Personally, I have little hope for the older generation of Muslims who have inherited over a century of anti-Ahmadi propaganda. Rather, it is my generation I have some hope for. With the knowledge available from the internet and the increased visibility of Ahmadis in society, perhaps they can look past the myopia of many of their forefathers.
Let us all, in our own ways, continue to work to ensure that the values for which Shahbaz lived, and died, did not die with him but live on, in all of us, and that those values - freedom of religion or belief for all; peace, harmony and respect between people of different faiths...
While we certainly cannot ignore the influence of religious fundamentalism worldwide in suppressing freedom of expression, I would submit that the future of free speech in Britain will depend rather on the willingness of those who believe in free speech to stand against criminalising offensive speech for its own sake...
Last week, Shahzad Masih and Shama Bibi, a Christian couple who had spent years in modern-day slavery in Punjab province in Pakistan, were brutally beaten and burned to death at the brick kiln where they work after they were accused of blasphemy for desecrating the Holy Qur'an.
As things stand, an innocent lady will be hanged in Pakistan without committing a crime, whilst those who openly boast of "chasing her through Hell" and seek her death will not even be investigated in the UK.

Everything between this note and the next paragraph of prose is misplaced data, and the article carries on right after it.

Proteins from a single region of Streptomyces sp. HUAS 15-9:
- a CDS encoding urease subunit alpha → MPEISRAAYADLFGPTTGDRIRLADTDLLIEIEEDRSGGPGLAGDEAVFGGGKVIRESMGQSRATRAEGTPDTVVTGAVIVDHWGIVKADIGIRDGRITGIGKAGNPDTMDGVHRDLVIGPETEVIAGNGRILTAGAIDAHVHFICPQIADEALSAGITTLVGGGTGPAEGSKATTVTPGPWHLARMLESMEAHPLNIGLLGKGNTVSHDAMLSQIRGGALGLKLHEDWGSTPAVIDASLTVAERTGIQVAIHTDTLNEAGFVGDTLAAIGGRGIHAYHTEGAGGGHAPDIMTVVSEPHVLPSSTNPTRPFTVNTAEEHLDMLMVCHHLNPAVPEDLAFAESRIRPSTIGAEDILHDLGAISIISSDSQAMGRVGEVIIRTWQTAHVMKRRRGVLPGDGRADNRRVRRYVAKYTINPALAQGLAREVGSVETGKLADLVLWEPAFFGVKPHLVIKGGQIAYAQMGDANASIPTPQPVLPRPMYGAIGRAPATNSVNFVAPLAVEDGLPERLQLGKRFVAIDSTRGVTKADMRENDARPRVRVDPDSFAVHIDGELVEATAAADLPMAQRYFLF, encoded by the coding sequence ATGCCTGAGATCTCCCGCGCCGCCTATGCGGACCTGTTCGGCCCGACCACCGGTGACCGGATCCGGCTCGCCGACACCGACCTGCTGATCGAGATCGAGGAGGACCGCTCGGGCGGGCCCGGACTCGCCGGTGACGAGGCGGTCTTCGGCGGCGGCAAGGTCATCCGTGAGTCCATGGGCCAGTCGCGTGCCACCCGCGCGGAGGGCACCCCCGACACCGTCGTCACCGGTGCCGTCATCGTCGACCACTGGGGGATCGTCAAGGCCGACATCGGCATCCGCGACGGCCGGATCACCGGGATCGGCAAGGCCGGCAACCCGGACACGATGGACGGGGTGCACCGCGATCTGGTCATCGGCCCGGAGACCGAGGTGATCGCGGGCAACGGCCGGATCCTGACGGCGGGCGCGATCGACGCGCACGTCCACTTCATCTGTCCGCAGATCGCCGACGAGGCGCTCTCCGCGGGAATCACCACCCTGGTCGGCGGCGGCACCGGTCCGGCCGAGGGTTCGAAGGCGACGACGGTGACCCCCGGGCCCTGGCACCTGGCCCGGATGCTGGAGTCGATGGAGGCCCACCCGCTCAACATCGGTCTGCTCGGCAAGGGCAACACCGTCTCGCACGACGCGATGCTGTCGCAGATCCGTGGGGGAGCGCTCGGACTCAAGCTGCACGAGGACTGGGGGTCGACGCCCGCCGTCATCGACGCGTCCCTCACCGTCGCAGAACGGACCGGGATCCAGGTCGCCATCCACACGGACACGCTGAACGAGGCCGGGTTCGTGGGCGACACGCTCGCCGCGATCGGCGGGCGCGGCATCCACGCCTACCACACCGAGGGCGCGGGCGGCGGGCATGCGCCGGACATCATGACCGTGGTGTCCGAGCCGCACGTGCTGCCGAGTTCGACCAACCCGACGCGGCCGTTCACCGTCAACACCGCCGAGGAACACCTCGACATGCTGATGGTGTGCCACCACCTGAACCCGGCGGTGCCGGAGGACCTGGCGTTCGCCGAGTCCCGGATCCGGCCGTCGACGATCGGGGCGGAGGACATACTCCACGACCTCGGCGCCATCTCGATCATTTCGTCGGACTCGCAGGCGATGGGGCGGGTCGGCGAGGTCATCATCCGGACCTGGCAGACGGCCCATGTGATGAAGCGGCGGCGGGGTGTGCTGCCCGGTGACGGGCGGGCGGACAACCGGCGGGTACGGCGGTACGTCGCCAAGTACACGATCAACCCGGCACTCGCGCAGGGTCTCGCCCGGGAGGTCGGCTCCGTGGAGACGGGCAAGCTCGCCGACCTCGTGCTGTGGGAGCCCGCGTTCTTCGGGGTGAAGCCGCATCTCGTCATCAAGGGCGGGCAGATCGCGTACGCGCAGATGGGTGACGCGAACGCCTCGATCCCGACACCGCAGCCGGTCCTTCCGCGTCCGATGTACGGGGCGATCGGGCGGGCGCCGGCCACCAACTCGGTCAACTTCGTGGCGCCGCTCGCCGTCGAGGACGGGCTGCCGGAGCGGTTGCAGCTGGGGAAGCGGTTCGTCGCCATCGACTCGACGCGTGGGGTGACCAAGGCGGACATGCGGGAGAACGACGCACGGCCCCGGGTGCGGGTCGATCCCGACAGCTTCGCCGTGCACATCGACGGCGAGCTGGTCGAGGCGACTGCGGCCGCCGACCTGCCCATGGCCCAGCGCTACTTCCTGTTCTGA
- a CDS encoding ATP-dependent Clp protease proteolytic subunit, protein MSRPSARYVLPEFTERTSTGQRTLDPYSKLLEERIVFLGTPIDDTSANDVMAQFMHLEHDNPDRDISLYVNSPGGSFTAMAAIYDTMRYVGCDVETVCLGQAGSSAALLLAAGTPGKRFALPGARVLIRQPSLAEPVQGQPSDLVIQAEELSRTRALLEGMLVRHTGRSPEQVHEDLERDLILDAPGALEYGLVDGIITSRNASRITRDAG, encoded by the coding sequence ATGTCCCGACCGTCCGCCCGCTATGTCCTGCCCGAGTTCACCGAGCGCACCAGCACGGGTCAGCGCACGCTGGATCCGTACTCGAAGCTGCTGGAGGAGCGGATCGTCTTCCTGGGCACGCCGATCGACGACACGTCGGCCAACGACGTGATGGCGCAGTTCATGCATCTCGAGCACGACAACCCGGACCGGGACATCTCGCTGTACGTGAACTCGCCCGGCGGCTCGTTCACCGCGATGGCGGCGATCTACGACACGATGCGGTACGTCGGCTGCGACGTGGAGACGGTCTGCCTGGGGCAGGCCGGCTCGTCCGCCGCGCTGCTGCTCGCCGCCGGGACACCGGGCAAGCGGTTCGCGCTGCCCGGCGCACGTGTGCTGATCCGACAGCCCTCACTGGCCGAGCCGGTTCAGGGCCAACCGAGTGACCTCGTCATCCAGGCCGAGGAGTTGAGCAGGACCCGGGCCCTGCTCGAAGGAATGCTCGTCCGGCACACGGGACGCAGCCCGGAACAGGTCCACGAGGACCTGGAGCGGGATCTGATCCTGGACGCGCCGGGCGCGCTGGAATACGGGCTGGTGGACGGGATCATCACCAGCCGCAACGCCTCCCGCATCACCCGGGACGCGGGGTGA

A British man jailed under Pakistan's blasphemy laws has spoken of his experience after he escaped to the UK. Masud Ahmad
A Pakistani Christian man has been sentenced to death for blasphemy. Sawan Masih was convicted on Thursday of using derogatory
Almost every day, among my friends, on the streets or tubes, or on television, I hear someone take the name of Jesus Christ in vain, turning his name into a swear word. I don't like it. I'd rather they didn't do it. But do I threaten to cut their heads off, or even stage an angry demonstration or organise a petition? Of course not.
By signing so much dissent-strangling legislation, by playing to the most reactionary elements in Russian society, by crushing popular protest and by harassing civil society, Putin is dragging Russia away from its obligations under the International Covenant on Civil and Political Rights to respect freedom of opinion and expression.
Whilst the amnesty granted to the two imprisoned members of Pussy Riot - Nadezhda Tolokonnikova and Mariya Alekhina - is to be welcomed, we must view it for what it is: a political stunt by the President of Russia, Vladimir Putin.